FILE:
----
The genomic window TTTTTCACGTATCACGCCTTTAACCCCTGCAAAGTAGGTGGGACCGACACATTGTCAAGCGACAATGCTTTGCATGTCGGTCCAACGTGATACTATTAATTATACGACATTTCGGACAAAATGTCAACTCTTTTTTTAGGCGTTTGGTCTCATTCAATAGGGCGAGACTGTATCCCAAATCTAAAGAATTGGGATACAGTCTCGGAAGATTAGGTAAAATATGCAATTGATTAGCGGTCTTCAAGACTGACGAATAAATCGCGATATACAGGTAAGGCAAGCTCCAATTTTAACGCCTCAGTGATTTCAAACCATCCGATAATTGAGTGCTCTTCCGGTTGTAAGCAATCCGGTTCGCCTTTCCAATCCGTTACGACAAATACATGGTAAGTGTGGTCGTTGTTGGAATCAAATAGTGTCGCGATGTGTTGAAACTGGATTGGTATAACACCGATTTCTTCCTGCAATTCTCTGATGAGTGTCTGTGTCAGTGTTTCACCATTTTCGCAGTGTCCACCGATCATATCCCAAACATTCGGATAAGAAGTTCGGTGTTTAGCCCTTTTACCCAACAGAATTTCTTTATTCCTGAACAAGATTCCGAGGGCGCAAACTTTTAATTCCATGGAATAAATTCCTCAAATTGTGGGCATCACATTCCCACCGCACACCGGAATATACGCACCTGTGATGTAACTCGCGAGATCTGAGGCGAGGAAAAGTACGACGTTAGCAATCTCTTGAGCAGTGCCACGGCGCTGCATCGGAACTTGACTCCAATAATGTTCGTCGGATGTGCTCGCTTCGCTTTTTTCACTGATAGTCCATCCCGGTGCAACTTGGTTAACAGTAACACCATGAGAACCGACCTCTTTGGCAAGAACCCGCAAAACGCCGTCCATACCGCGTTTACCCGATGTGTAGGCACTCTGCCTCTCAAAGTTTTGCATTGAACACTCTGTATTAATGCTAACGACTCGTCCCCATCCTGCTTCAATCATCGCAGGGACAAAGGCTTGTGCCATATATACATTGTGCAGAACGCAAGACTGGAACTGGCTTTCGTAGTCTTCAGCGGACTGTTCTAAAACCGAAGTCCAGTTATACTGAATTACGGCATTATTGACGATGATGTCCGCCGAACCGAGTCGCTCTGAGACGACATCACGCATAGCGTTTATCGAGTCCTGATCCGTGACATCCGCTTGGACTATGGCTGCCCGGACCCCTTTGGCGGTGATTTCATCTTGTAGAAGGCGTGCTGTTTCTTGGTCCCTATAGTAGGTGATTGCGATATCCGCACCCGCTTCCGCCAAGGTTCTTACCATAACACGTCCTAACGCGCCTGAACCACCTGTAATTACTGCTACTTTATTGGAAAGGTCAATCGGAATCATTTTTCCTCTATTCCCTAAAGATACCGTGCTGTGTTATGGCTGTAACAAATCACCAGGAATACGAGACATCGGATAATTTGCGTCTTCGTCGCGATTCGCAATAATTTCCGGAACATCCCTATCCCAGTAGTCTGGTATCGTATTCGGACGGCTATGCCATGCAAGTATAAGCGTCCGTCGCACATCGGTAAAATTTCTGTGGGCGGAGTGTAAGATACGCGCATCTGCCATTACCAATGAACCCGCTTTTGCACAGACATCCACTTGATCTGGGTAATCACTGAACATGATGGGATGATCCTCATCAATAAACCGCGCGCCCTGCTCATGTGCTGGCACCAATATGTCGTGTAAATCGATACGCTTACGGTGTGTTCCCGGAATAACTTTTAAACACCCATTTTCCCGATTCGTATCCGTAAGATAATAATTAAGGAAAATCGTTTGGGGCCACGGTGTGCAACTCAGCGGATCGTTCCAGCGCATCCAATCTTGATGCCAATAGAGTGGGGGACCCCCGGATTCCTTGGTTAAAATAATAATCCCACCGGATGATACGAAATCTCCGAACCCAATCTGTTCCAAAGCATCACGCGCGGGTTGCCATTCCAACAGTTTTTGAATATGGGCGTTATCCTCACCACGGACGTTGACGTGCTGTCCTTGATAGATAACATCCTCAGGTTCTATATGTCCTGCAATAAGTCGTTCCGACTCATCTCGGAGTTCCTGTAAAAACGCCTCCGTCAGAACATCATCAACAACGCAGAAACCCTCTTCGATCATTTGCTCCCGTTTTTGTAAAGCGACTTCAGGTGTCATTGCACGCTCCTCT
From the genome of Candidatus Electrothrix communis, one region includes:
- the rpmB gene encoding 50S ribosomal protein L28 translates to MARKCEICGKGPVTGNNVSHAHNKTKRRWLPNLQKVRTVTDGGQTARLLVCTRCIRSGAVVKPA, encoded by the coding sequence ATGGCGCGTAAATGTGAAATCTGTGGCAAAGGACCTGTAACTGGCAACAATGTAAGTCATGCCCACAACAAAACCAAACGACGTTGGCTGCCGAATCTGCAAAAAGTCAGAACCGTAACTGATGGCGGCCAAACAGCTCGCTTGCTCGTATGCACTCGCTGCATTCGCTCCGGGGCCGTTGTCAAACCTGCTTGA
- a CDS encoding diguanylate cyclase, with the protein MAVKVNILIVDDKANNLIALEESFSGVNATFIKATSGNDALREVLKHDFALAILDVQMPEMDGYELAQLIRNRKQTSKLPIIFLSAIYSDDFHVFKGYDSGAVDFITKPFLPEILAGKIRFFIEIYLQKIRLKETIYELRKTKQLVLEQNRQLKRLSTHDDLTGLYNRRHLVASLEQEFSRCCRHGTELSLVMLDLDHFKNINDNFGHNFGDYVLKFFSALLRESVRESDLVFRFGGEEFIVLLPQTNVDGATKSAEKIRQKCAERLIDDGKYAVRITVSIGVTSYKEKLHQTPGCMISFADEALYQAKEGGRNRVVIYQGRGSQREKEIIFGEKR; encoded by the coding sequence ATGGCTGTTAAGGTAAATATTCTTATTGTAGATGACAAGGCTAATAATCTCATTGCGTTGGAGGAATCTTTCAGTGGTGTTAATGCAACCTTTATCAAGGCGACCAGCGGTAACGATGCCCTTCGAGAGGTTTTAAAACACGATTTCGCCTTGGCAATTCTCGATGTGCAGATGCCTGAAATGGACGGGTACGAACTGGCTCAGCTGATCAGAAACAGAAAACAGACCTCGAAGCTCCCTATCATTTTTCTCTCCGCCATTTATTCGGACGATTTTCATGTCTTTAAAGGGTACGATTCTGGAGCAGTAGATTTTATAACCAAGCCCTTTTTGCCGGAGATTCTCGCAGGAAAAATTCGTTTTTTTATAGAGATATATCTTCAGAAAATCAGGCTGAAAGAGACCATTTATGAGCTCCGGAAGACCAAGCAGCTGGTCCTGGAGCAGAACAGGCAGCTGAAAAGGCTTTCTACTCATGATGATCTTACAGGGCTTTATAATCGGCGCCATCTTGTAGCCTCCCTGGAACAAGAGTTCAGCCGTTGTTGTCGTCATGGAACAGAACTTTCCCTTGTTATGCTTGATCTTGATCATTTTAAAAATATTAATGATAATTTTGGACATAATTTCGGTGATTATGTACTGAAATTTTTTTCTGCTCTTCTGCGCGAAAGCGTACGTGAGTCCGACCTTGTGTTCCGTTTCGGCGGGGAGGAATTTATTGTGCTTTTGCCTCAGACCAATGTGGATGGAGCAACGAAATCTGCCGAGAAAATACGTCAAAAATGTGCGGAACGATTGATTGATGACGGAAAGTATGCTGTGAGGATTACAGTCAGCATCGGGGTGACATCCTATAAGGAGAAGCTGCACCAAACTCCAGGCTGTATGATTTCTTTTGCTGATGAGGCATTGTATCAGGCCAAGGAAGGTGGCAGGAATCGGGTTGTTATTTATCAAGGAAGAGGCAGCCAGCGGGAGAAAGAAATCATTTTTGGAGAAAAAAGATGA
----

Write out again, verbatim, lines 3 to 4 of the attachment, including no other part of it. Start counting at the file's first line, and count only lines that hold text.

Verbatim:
- the rpmB gene encoding 50S ribosomal protein L28 translates to MARKCEICGKGPVTGNNVSHAHNKTKRRWLPNLQKVRTVTDGGQTARLLVCTRCIRSGAVVKPA, encoded by the coding sequence ATGGCGCGTAAATGTGAAATCTGTGGCAAAGGACCTGTAACTGGCAACAATGTAAGTCATGCCCACAACAAAACCAAACGACGTTGGCTGCCGAATCTGCAAAAAGTCAGAACCGTAACTGATGGCGGCCAAACAGCTCGCTTGCTCGTATGCACTCGCTGCATTCGCTCCGGGGCCGTTGTCAAACCTGCTTGA
- a CDS encoding diguanylate cyclase, with the protein MAVKVNILIVDDKANNLIALEESFSGVNATFIKATSGNDALREVLKHDFALAILDVQMPEMDGYELAQLIRNRKQTSKLPIIFLSAIYSDDFHVFKGYDSGAVDFITKPFLPEILAGKIRFFIEIYLQKIRLKETIYELRKTKQLVLEQNRQLKRLSTHDDLTGLYNRRHLVASLEQEFSRCCRHGTELSLVMLDLDHFKNINDNFGHNFGDYVLKFFSALLRESVRESDLVFRFGGEEFIVLLPQTNVDGATKSAEKIRQKCAERLIDDGKYAVRITVSIGVTSYKEKLHQTPGCMISFADEALYQAKEGGRNRVVIYQGRGSQREKEIIFGEKR; encoded by the coding sequence ATGGCTGTTAAGGTAAATATTCTTATTGTAGATGACAAGGCTAATAATCTCATTGCGTTGGAGGAATCTTTCAGTGGTGTTAATGCAACCTTTATCAAGGCGACCAGCGGTAACGATGCCCTTCGAGAGGTTTTAAAACACGATTTCGCCTTGGCAATTCTCGATGTGCAGATGCCTGAAATGGACGGGTACGAACTGGCTCAGCTGATCAGAAACAGAAAACAGACCTCGAAGCTCCCTATCATTTTTCTCTCCGCCATTTATTCGGACGATTTTCATGTCTTTAAAGGGTACGATTCTGGAGCAGTAGATTTTATAACCAAGCCCTTTTTGCCGGAGATTCTCGCAGGAAAAATTCGTTTTTTTATAGAGATATATCTTCAGAAAATCAGGCTGAAAGAGACCATTTATGAGCTCCGGAAGACCAAGCAGCTGGTCCTGGAGCAGAACAGGCAGCTGAAAAGGCTTTCTACTCATGATGATCTTACAGGGCTTTATAATCGGCGCCATCTTGTAGCCTCCCTGGAACAAGAGTTCAGCCGTTGTTGTCGTCATGGAACAGAACTTTCCCTTGTTATGCTTGATCTTGATCATTTTAAAAATATTAATGATAATTTTGGACATAATTTCGGTGATTATGTACTGAAATTTTTTTCTGCTCTTCTGCGCGAAAGCGTACGTGAGTCCGACCTTGTGTTCCGTTTCGGCGGGGAGGAATTTATTGTGCTTTTGCCTCAGACCAATGTGGATGGAGCAACGAAATCTGCCGAGAAAATACGTCAAAAATGTGCGGAACGATTGATTGATGACGGAAAGTATGCTGTGAGGATTACAGTCAGCATCGGGGTGACATCCTATAAGGAGAAGCTGCACCAAACTCCAGGCTGTATGATTTCTTTTGCTGATGAGGCATTGTATCAGGCCAAGGAAGGTGGCAGGAATCGGGTTGTTATTTATCAAGGAAGAGGCAGCCAGCGGGAGAAAGAAATCATTTTTGGAGAAAAAAGATGA